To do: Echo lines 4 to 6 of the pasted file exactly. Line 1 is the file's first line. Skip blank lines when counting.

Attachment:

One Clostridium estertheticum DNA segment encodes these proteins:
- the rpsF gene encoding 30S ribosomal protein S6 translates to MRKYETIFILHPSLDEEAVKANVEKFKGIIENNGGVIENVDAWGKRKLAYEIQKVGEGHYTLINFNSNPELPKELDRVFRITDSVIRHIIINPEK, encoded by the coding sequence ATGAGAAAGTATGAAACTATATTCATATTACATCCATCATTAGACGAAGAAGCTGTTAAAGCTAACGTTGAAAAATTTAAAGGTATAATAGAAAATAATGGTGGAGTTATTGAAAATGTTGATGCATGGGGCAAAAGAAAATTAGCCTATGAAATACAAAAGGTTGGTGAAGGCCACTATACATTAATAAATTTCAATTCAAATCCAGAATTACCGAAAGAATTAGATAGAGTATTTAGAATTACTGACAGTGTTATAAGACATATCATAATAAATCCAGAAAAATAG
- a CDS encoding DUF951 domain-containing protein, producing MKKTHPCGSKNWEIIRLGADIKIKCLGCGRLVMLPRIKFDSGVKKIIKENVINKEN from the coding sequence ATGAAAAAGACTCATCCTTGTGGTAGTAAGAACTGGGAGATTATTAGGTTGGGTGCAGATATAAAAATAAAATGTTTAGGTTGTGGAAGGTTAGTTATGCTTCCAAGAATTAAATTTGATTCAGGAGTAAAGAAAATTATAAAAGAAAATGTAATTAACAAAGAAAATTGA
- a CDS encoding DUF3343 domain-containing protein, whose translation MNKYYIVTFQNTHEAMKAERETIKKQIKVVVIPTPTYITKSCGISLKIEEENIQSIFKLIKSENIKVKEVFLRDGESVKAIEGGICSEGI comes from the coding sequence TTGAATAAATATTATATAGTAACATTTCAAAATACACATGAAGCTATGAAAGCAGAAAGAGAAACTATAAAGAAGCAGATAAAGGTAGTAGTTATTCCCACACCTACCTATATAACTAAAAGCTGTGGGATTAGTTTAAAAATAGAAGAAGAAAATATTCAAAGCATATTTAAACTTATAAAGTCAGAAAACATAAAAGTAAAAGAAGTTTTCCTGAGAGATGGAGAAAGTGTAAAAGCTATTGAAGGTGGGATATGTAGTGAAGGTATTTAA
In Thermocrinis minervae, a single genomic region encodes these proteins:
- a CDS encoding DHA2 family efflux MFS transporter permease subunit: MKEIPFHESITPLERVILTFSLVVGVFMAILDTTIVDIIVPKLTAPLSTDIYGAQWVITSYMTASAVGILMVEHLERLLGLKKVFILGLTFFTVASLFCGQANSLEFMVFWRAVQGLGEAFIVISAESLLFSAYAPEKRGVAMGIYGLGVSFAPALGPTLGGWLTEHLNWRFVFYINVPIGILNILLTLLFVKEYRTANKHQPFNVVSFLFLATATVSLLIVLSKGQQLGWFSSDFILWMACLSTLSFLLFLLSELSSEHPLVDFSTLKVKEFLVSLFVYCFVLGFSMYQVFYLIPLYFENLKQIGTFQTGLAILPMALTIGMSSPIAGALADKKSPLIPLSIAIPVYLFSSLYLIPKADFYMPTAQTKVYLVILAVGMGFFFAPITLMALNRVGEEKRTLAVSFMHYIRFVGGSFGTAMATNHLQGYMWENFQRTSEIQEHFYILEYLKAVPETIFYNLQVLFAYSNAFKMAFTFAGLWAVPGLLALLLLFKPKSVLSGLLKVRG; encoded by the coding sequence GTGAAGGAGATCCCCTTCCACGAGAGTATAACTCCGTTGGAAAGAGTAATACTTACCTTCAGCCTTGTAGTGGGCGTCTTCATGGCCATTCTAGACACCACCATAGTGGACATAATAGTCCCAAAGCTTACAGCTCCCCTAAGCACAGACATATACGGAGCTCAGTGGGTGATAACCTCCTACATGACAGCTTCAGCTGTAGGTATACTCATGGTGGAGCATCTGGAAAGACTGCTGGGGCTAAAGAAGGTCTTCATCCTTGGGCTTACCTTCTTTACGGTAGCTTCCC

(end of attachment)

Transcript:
- a CDS encoding DUF3343 domain-containing protein, whose translation MNKYYIVTFQNTHEAMKAERETIKKQIKVVVIPTPTYITKSCGISLKIEEENIQSIFKLIKSENIKVKEVFLRDGESVKAIEGGICSEGI comes from the coding sequence TTGAATAAATATTATATAGTAACATTTCAAAATACACATGAAGCTATGAAAGCAGAAAGAGAAACTATAAAGAAGCAGATAAAGGTAGTAGTTATTCCCACACCTACCTATATAACTAAAAGCTGTGGGATTAGTTTAAAAATAGAAGAAGAAAATATTCAAAGCATATTTAAACTTATAAAGTCAGAAAACATAAAAGTAAAAGAAGTTTTCCTGAGAGATGGAGAAAGTGTAAAAGCTATTGAAGGTGGGATATGTAGTGAAGGTATTTAA
In Thermocrinis minervae, a single genomic region encodes these proteins:
- a CDS encoding DHA2 family efflux MFS transporter permease subunit: MKEIPFHESITPLERVILTFSLVVGVFMAILDTTIVDIIVPKLTAPLSTDIYGAQWVITSYMTASAVGILMVEHLERLLGLKKVFILGLTFFTVASLFCGQANSLEFMVFWRAVQGLGEAFIVISAESLLFSAYAPEKRGVAMGIYGLGVSFAPALGPTLGGWLTEHLNWRFVFYINVPIGILNILLTLLFVKEYRTANKHQPFNVVSFLFLATATVSLLIVLSKGQQLGWFSSDFILWMACLSTLSFLLFLLSELSSEHPLVDFSTLKVKEFLVSLFVYCFVLGFSMYQVFYLIPLYFENLKQIGTFQTGLAILPMALTIGMSSPIAGALADKKSPLIPLSIAIPVYLFSSLYLIPKADFYMPTAQTKVYLVILAVGMGFFFAPITLMALNRVGEEKRTLAVSFMHYIRFVGGSFGTAMATNHLQGYMWENFQRTSEIQEHFYILEYLKAVPETIFYNLQVLFAYSNAFKMAFTFAGLWAVPGLLALLLLFKPKSVLSGLLKVRG; encoded by the coding sequence GTGAAGGAGATCCCCTTCCACGAGAGTATAACTCCGTTGGAAAGAGTAATACTTACCTTCAGCCTTGTAGTGGGCGTCTTCATGGCCATTCTAGACACCACCATAGTGGACATAATAGTCCCAAAGCTTACAGCTCCCCTAAGCACAGACATATACGGAGCTCAGTGGGTGATAACCTCCTACATGACAGCTTCAGCTGTAGGTATACTCATGGTGGAGCATCTGGAAAGACTGCTGGGGCTAAAGAAGGTCTTCATCCTTGGGCTTACCTTCTTTACGGTAGCTTCCC